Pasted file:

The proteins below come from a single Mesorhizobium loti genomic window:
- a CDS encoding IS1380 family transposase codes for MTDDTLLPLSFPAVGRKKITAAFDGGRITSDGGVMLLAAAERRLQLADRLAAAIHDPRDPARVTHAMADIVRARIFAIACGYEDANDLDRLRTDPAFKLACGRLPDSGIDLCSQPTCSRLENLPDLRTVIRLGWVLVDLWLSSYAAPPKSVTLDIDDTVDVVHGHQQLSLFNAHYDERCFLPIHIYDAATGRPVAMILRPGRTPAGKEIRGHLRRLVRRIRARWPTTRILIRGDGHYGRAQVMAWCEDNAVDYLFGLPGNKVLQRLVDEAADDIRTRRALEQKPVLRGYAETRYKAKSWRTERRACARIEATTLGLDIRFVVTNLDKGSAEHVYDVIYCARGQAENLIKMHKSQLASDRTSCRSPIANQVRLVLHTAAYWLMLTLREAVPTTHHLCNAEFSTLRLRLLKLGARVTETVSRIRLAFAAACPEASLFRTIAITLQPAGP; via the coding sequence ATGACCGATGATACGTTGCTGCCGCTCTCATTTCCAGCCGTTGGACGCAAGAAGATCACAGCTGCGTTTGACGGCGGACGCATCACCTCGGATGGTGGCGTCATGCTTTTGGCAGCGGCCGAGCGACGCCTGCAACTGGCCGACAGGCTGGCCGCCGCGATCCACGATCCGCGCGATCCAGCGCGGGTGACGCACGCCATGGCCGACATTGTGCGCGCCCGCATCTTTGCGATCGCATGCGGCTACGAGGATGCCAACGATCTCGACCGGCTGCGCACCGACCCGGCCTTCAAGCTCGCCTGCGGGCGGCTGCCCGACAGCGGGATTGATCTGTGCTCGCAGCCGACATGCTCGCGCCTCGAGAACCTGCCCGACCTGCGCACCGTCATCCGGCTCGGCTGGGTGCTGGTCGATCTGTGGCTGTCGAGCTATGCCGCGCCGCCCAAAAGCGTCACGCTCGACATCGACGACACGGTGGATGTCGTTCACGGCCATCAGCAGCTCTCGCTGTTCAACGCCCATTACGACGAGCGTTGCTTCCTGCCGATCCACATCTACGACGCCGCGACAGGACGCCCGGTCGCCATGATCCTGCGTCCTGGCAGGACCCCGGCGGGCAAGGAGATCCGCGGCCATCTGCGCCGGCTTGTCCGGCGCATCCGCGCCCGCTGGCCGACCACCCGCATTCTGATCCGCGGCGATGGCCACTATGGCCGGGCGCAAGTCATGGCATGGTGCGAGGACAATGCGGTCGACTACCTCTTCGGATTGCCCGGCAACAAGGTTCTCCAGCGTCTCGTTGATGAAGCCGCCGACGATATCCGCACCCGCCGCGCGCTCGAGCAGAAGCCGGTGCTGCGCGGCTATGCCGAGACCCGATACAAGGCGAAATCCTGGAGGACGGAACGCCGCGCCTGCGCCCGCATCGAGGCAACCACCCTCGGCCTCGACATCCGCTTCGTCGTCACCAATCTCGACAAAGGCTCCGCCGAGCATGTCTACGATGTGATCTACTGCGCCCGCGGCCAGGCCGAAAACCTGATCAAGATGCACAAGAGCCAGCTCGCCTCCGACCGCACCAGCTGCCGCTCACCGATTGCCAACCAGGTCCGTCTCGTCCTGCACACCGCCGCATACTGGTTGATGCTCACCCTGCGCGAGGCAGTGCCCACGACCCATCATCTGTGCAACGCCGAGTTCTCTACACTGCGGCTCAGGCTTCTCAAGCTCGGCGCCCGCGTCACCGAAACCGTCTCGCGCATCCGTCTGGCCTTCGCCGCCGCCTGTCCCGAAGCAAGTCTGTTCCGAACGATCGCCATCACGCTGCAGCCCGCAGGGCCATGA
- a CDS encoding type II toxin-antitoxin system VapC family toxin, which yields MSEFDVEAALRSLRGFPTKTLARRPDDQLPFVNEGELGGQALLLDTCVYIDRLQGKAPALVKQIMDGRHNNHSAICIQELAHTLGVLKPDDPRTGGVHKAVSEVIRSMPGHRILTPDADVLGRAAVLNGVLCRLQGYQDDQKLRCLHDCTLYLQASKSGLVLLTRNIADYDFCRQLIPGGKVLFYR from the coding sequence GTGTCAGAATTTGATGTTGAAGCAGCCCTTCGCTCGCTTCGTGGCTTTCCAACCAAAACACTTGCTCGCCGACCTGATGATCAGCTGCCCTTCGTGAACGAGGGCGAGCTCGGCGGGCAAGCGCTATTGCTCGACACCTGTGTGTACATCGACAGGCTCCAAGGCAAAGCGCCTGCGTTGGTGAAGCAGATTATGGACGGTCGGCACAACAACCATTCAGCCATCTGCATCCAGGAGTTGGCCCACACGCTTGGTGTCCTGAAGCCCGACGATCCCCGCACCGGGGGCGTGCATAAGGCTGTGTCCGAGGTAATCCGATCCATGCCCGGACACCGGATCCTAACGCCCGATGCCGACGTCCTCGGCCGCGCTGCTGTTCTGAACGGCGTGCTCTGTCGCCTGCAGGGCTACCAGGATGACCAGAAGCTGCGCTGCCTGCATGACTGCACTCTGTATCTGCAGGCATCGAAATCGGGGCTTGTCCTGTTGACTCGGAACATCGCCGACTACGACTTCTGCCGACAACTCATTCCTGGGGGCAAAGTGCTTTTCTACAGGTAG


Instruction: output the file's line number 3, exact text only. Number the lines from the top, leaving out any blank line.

- a CDS encoding type II toxin-antitoxin system VapC family toxin, which yields MSEFDVEAALRSLRGFPTKTLARRPDDQLPFVNEGELGGQALLLDTCVYIDRLQGKAPALVKQIMDGRHNNHSAICIQELAHTLGVLKPDDPRTGGVHKAVSEVIRSMPGHRILTPDADVLGRAAVLNGVLCRLQGYQDDQKLRCLHDCTLYLQASKSGLVLLTRNIADYDFCRQLIPGGKVLFYR from the coding sequence GTGTCAGAATTTGATGTTGAAGCAGCCCTTCGCTCGCTTCGTGGCTTTCCAACCAAAACACTTGCTCGCCGACCTGATGATCAGCTGCCCTTCGTGAACGAGGGCGAGCTCGGCGGGCAAGCGCTATTGCTCGACACCTGTGTGTACATCGACAGGCTCCAAGGCAAAGCGCCTGCGTTGGTGAAGCAGATTATGGACGGTCGGCACAACAACCATTCAGCCATCTGCATCCAGGAGTTGGCCCACACGCTTGGTGTCCTGAAGCCCGACGATCCCCGCACCGGGGGCGTGCATAAGGCTGTGTCCGAGGTAATCCGATCCATGCCCGGACACCGGATCCTAACGCCCGATGCCGACGTCCTCGGCCGCGCTGCTGTTCTGAACGGCGTGCTCTGTCGCCTGCAGGGCTACCAGGATGACCAGAAGCTGCGCTGCCTGCATGACTGCACTCTGTATCTGCAGGCATCGAAATCGGGGCTTGTCCTGTTGACTCGGAACATCGCCGACTACGACTTCTGCCGACAACTCATTCCTGGGGGCAAAGTGCTTTTCTACAGGTAG